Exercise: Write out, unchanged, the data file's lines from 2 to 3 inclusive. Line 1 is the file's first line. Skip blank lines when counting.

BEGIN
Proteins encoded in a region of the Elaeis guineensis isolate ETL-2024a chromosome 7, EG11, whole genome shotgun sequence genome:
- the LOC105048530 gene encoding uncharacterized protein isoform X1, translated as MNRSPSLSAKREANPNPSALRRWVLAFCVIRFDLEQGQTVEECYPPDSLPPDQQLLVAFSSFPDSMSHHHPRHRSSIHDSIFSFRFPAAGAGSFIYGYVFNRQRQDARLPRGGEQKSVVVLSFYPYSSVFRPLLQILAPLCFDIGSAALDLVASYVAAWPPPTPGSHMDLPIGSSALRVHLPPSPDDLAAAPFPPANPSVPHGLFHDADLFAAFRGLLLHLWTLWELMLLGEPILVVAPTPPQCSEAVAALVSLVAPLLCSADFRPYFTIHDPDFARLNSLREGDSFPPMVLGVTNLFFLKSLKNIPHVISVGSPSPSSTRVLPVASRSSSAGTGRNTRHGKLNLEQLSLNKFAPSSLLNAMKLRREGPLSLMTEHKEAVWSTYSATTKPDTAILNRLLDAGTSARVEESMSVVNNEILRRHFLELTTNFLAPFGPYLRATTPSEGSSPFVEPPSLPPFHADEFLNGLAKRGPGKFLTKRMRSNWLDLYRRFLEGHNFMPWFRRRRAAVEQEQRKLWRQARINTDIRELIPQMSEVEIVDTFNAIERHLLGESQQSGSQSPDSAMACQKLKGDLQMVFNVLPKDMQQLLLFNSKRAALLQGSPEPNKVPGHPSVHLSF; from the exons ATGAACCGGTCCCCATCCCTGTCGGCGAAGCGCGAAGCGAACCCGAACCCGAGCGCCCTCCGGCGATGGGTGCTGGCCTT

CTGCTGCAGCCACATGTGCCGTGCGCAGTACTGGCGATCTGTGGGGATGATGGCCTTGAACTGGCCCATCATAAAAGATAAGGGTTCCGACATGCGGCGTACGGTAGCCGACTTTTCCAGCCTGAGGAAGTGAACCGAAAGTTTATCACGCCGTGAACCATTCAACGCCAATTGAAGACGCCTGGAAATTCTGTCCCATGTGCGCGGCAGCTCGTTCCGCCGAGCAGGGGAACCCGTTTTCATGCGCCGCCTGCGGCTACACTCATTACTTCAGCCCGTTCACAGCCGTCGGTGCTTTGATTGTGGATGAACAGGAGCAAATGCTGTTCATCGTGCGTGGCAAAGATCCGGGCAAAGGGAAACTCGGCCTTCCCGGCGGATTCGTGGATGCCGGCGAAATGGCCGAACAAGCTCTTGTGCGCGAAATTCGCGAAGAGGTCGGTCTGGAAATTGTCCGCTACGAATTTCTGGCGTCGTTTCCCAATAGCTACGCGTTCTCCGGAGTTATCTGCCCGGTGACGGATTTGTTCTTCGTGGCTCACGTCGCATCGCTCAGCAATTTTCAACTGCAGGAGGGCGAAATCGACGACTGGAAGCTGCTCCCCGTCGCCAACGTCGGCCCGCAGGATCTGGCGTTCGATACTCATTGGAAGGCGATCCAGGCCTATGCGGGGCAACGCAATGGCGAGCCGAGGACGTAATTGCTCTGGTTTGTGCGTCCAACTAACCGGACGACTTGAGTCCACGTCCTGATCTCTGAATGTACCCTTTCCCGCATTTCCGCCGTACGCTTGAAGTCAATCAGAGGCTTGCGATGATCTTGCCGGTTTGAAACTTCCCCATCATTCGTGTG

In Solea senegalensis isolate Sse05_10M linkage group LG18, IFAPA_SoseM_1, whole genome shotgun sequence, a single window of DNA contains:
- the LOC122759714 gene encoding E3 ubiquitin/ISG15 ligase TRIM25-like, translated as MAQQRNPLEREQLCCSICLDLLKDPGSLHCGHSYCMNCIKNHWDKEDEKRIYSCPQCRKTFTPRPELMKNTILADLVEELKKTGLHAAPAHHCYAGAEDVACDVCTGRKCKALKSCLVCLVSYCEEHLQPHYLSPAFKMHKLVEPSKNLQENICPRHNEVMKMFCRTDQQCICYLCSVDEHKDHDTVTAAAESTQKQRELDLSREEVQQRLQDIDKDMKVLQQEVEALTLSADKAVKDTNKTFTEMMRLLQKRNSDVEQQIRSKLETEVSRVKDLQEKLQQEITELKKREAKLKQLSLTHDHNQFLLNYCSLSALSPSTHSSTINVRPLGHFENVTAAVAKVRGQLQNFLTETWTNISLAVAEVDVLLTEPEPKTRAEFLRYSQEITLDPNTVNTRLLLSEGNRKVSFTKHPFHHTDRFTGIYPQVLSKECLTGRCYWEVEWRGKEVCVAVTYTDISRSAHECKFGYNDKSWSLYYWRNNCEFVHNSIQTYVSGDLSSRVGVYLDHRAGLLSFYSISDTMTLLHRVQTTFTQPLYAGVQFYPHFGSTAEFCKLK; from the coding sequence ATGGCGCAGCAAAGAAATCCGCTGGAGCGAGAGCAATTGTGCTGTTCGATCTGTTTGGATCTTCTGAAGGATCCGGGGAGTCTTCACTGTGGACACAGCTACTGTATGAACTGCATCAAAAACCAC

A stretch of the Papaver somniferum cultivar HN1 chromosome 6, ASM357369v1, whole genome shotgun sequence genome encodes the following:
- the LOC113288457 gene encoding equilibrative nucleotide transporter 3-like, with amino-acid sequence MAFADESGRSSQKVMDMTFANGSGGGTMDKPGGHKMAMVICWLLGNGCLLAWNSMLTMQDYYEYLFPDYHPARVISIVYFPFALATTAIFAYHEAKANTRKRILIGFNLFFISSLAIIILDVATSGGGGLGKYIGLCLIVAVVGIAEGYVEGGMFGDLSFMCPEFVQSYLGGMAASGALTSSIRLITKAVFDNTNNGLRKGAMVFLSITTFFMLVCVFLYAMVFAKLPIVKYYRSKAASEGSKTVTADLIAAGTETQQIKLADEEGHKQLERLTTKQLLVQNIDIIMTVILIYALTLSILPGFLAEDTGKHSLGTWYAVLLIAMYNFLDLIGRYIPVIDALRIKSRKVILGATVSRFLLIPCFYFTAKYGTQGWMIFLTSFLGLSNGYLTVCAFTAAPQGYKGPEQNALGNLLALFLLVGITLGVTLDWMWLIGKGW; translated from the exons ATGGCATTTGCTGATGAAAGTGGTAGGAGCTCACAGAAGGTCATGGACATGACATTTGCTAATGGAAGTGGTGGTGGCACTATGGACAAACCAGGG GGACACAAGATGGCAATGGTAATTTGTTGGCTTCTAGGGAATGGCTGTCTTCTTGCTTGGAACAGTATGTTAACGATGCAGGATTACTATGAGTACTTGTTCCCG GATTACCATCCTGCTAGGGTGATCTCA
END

- the LOC105048530 gene encoding uncharacterized protein isoform X1, translated as MNRSPSLSAKREANPNPSALRRWVLAFCVIRFDLEQGQTVEECYPPDSLPPDQQLLVAFSSFPDSMSHHHPRHRSSIHDSIFSFRFPAAGAGSFIYGYVFNRQRQDARLPRGGEQKSVVVLSFYPYSSVFRPLLQILAPLCFDIGSAALDLVASYVAAWPPPTPGSHMDLPIGSSALRVHLPPSPDDLAAAPFPPANPSVPHGLFHDADLFAAFRGLLLHLWTLWELMLLGEPILVVAPTPPQCSEAVAALVSLVAPLLCSADFRPYFTIHDPDFARLNSLREGDSFPPMVLGVTNLFFLKSLKNIPHVISVGSPSPSSTRVLPVASRSSSAGTGRNTRHGKLNLEQLSLNKFAPSSLLNAMKLRREGPLSLMTEHKEAVWSTYSATTKPDTAILNRLLDAGTSARVEESMSVVNNEILRRHFLELTTNFLAPFGPYLRATTPSEGSSPFVEPPSLPPFHADEFLNGLAKRGPGKFLTKRMRSNWLDLYRRFLEGHNFMPWFRRRRAAVEQEQRKLWRQARINTDIRELIPQMSEVEIVDTFNAIERHLLGESQQSGSQSPDSAMACQKLKGDLQMVFNVLPKDMQQLLLFNSKRAALLQGSPEPNKVPGHPSVHLSF; from the exons ATGAACCGGTCCCCATCCCTGTCGGCGAAGCGCGAAGCGAACCCGAACCCGAGCGCCCTCCGGCGATGGGTGCTGGCCTT

CTGCTGCAGCCACATGTGCCGTGCGCAGTACTGGCGATCTGTGGGGATGATGGCCTTGAACTGGCCCATCATAAAAGATAAGGGTTCCGACATGCGGCGTACGGTAGCCGACTTTTCCAGCCTGAGGAAGTGAACCGAAAGTTTATCACGCCGTGAACCATTCAACGCCAATTGAAGACGCCTGGAAATTCTGTCCCATGTGCGCGGCAGCTCGTTCCGCCGAGCAGGGGAACCCGTTTTCATGCGCCGCCTGCGGCTACACTCATTACTTCAGCCCGTTCACAGCCGTCGGTGCTTTGATTGTGGATGAACAGGAGCAAATGCTGTTCATCGTGCGTGGCAAAGATCCGGGCAAAGGGAAACTCGGCCTTCCCGGCGGATTCGTGGATGCCGGCGAAATGGCCGAACAAGCTCTTGTGCGCGAAATTCGCGAAGAGGTCGGTCTGGAAATTGTCCGCTACGAATTTCTGGCGTCGTTTCCCAATAGCTACGCGTTCTCCGGAGTTATCTGCCCGGTGACGGATTTGTTCTTCGTGGCTCACGTCGCATCGCTCAGCAATTTTCAACTGCAGGAGGGCGAAATCGACGACTGGAAGCTGCTCCCCGTCGCCAACGTCGGCCCGCAGGATCTGGCGTTCGATACTCATTGGAAGGCGATCCAGGCCTATGCGGGGCAACGCAATGGCGAGCCGAGGACGTAATTGCTCTGGTTTGTGCGTCCAACTAACCGGACGACTTGAGTCCACGTCCTGATCTCTGAATGTACCCTTTCCCGCATTTCCGCCGTACGCTTGAAGTCAATCAGAGGCTTGCGATGATCTTGCCGGTTTGAAACTTCCCCATCATTCGTGTG